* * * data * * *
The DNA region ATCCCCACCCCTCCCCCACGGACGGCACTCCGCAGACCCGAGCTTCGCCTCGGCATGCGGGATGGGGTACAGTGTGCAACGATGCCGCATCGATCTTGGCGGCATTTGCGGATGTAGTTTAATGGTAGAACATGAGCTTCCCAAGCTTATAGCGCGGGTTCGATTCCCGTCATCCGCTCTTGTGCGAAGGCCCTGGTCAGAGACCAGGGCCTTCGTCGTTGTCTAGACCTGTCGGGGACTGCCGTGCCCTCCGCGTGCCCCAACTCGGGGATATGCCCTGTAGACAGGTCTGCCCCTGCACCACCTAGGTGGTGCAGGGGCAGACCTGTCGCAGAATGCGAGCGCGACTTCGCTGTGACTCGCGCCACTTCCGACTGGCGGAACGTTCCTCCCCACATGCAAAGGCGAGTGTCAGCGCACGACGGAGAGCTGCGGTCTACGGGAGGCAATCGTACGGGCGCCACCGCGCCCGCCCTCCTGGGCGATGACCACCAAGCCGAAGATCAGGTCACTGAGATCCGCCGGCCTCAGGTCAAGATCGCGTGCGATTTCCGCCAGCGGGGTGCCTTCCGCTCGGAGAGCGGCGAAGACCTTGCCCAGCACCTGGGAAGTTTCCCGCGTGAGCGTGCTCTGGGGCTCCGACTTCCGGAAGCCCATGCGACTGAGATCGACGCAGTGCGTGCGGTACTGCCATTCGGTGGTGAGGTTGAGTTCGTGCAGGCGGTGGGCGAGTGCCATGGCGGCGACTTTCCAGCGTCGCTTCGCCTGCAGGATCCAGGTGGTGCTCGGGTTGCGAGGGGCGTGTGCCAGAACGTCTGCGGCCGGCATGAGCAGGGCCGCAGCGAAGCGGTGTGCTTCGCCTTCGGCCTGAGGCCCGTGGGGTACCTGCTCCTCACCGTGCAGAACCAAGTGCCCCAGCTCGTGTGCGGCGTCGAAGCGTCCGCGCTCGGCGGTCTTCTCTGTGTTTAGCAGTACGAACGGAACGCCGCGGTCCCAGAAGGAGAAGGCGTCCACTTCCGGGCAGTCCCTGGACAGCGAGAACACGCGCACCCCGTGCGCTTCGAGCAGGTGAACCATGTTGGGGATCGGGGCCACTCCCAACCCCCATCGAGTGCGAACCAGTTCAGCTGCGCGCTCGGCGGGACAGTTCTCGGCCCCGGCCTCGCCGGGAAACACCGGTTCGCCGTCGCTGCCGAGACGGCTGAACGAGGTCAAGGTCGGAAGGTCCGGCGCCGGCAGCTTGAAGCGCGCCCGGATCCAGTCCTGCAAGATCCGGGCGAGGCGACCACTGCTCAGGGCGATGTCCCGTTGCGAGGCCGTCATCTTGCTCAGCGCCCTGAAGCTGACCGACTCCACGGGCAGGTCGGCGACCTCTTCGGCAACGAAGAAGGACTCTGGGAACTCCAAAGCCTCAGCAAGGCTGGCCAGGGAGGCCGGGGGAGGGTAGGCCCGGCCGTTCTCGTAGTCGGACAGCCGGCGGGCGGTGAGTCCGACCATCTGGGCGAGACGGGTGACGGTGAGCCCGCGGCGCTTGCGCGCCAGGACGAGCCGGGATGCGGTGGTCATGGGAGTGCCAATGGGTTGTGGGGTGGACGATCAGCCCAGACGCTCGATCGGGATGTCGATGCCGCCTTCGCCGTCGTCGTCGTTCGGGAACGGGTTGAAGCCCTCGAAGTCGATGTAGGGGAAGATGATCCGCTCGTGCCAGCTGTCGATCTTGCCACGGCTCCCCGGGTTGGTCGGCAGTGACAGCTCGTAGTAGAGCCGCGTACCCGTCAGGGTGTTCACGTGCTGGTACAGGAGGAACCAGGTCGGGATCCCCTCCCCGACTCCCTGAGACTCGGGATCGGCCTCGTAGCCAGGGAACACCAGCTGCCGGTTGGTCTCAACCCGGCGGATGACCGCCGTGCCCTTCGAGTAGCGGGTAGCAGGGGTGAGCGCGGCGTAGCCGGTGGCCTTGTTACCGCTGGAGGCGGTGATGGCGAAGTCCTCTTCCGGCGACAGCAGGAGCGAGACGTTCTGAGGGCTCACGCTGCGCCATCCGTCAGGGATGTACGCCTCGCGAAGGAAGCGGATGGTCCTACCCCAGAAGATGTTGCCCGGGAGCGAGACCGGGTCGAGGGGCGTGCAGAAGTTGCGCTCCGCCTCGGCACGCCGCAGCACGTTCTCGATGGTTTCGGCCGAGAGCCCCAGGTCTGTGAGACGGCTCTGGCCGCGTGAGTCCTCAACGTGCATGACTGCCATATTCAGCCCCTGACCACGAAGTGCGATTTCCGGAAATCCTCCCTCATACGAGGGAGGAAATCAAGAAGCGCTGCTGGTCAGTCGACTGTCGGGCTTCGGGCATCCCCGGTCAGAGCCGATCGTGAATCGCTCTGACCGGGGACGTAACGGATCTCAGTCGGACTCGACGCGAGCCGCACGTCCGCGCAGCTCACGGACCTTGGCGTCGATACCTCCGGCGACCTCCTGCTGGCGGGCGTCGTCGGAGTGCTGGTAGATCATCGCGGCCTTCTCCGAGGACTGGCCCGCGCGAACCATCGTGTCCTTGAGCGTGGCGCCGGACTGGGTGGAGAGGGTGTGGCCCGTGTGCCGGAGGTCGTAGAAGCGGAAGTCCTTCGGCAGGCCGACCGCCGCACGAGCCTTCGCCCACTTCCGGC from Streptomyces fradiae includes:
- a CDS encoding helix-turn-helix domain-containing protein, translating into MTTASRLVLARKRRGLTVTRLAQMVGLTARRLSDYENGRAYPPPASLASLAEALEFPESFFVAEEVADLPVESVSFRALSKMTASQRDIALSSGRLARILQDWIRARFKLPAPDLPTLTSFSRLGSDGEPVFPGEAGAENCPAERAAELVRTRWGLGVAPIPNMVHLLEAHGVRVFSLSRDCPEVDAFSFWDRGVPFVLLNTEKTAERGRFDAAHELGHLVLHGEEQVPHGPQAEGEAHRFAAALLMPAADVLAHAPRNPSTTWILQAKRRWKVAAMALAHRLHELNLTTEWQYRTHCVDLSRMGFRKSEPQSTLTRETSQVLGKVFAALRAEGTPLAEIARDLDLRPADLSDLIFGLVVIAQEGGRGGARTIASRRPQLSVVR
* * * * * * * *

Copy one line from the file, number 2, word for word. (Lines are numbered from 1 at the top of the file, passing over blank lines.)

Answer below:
- a CDS encoding helix-turn-helix domain-containing protein, translating into MTTASRLVLARKRRGLTVTRLAQMVGLTARRLSDYENGRAYPPPASLASLAEALEFPESFFVAEEVADLPVESVSFRALSKMTASQRDIALSSGRLARILQDWIRARFKLPAPDLPTLTSFSRLGSDGEPVFPGEAGAENCPAERAAELVRTRWGLGVAPIPNMVHLLEAHGVRVFSLSRDCPEVDAFSFWDRGVPFVLLNTEKTAERGRFDAAHELGHLVLHGEEQVPHGPQAEGEAHRFAAALLMPAADVLAHAPRNPSTTWILQAKRRWKVAAMALAHRLHELNLTTEWQYRTHCVDLSRMGFRKSEPQSTLTRETSQVLGKVFAALRAEGTPLAEIARDLDLRPADLSDLIFGLVVIAQEGGRGGARTIASRRPQLSVVR